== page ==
Posttraumatic Stress Disorder (cont.)
Roxanne Dryden-Edwards, MD
Dr. Roxanne Dryden-Edwards is an adult, child, and adolescent psychiatrist. She is a former Chair of the Committee on Developmental Disabilities for the American Psychiatric Association, Assistant Professor of Psychiatry at Johns Hopkins Hospital in Baltimore, Maryland, and Medical Director of the National Center for Children and Families in Bethesda, Maryland.
Melissa Conrad Stöppler, MD
Melissa Conrad Stöppler, MD, is a U.S. board-certified Anatomic Pathologist with subspecialty training in the fields of Experimental and Molecular Pathology. Dr. Stöppler's educational background includes a BA with Highest Distinction from the University of Virginia and an MD from the University of North Carolina. She completed residency training in Anatomic Pathology at Georgetown University followed by subspecialty fellowship training in molecular diagnostics and experimental pathology.
In this Article
- PTSD facts
- What is posttraumatic stress disorder (PTSD)?
- What are the effects of PTSD?
- What causes PTSD?
- What are PTSD risk factors and protective factors?
- What are PTSD symptoms and signs?
- How is PTSD assessed?
- What is the treatment for PTSD?
- What is the prognosis for PTSD?
- Is it possible to prevent PTSD?
- How can people cope with PTSD?
- Where can people get help for PTSD?
- Posttraumatic Stress Disorder (PTSD) FAQs
- Find a local Psychiatrist in your town
What is the prognosis for PTSD?
A number of factors are thought to improve the prognosis (outlook) for people with PTSD. They include personal attributes like above-average cognitive abilities, high self-esteem and optimism, interpersonal abilities like good social skills, problem solving, and impulse control, and external factors like secure attachment, sense of safety, and environmental stability.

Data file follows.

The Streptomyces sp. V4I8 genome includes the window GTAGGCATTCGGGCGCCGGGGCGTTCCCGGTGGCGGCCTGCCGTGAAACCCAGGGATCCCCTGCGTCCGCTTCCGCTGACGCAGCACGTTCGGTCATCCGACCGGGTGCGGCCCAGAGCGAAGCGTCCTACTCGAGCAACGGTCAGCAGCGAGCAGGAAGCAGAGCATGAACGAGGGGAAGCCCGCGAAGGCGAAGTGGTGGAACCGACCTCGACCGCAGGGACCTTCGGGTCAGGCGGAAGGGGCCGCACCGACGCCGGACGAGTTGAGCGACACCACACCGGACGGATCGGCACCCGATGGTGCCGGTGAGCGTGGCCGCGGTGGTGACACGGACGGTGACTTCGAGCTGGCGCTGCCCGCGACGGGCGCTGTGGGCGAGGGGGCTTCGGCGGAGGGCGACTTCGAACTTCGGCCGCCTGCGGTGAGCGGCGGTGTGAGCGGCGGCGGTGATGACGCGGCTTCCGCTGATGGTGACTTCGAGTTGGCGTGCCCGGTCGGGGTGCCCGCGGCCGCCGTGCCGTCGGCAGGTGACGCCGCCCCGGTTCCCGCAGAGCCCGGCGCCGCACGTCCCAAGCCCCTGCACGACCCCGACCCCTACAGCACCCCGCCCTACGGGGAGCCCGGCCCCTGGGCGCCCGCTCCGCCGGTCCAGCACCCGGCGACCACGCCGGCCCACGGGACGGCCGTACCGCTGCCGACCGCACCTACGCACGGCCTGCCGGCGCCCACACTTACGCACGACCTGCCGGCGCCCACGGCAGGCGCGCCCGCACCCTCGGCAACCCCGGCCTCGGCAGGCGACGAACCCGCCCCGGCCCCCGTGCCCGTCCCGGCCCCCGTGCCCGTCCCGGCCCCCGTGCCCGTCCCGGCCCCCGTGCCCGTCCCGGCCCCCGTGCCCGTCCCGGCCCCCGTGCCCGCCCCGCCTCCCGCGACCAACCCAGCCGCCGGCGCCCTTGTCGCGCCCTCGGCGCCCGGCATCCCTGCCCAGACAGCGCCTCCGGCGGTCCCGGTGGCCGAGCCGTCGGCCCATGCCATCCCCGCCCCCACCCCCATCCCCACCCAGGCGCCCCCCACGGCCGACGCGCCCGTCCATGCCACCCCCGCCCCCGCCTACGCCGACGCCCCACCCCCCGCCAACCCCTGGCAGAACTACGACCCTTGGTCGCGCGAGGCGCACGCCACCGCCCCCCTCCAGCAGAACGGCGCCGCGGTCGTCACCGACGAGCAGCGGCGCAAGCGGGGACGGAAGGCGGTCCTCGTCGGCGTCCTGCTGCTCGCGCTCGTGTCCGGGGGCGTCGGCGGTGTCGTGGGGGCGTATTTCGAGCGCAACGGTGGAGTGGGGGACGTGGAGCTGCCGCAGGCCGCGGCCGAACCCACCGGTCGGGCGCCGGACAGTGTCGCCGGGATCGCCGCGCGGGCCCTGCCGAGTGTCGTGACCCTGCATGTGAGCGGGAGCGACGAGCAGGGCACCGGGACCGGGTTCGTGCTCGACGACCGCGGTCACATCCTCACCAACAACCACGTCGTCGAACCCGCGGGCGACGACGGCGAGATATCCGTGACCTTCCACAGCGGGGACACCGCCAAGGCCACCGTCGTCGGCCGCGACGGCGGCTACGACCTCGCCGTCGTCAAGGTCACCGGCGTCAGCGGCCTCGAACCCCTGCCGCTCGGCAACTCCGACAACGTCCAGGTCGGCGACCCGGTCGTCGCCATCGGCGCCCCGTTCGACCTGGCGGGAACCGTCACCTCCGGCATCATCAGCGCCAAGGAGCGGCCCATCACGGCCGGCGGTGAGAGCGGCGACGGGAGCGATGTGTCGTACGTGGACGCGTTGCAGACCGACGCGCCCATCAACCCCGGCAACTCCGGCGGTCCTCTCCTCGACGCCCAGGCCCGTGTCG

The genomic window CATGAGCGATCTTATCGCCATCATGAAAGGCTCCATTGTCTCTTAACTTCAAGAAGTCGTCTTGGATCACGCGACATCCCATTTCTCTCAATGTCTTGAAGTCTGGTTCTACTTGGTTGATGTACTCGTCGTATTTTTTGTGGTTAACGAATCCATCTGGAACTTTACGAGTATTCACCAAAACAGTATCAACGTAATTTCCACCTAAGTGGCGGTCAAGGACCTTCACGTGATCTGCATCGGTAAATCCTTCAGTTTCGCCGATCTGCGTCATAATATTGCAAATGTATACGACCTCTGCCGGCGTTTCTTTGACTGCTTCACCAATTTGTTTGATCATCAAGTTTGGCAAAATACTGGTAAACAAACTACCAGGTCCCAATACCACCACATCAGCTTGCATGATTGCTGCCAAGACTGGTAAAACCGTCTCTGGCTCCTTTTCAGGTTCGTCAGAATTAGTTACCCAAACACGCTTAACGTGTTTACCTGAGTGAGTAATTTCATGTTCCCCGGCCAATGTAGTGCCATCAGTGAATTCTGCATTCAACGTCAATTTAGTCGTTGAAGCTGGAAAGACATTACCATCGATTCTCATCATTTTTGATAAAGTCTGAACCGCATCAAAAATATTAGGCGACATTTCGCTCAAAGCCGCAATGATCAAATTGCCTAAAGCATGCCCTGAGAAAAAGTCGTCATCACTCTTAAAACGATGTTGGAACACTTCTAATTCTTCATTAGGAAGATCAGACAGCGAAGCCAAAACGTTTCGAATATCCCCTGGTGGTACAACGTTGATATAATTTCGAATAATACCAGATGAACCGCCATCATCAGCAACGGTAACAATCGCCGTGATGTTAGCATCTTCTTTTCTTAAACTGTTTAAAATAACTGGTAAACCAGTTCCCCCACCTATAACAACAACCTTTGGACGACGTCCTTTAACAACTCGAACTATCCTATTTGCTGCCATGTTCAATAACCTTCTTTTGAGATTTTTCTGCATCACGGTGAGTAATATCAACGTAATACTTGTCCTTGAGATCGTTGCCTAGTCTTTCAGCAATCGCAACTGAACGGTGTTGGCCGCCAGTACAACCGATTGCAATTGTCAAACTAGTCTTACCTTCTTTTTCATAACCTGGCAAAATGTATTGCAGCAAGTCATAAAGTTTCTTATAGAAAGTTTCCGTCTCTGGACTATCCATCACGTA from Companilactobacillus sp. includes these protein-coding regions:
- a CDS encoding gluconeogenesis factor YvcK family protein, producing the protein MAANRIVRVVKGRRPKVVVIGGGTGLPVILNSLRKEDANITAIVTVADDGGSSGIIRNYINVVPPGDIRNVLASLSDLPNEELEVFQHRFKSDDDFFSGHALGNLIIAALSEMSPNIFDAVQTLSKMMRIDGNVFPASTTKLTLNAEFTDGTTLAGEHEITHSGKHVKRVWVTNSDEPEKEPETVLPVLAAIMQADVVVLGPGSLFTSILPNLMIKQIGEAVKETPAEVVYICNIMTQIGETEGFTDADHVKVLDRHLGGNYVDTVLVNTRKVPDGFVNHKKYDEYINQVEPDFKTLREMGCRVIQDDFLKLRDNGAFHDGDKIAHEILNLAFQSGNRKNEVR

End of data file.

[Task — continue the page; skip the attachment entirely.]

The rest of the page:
Is it possible to prevent PTSD?
While disaster-preparedness training is generally seen as a good idea in terms of improving the immediate physical safety and logistical issues involved with a traumatic event, such training may also provide important preventive factors against developing PTSD. That is as evidenced by the fact that those with more professional-level training and experience (for example, police, firefighters, mental-health professionals, paramedics, and other medical professionals) tend to develop PTSD less often when coping with disaster than those without the benefit of such training or experience. People who have been traumatized but are not members of those professions have been found to be less likely to develop PTSD if they receive imaging exposure and therapeutic processing by trained professionals within a day of the trauma and weekly sessions for at least two weeks thereafter.
There are medications that have been found to help prevent the development of PTSD. Some medicines that treat depression, decrease the heart rate, or increase the action of other body chemicals are thought to be effective tools in the prevention of PTSD when given in the days immediately after an individual experiences a traumatic event.
How can people cope with PTSD?
Some ways that are often suggested for PTSD patients to cope with this illness include learning more about the disorder as well as talking to friends, family, professionals, and PTSD survivors for support. Joining a support group may be helpful. Other tips include reducing stress by using relaxation techniques (for example, breathing exercises, positive imagery), actively participating in treatment as recommended by professionals, increasing positive lifestyle practices (for example, exercise, healthy eating, distracting oneself through keeping a healthy work schedule if employed, volunteering whether employed or not), and minimizing negative lifestyle practices like substance abuse, social isolation, working to excess, and self-destructive or suicidal behaviors.
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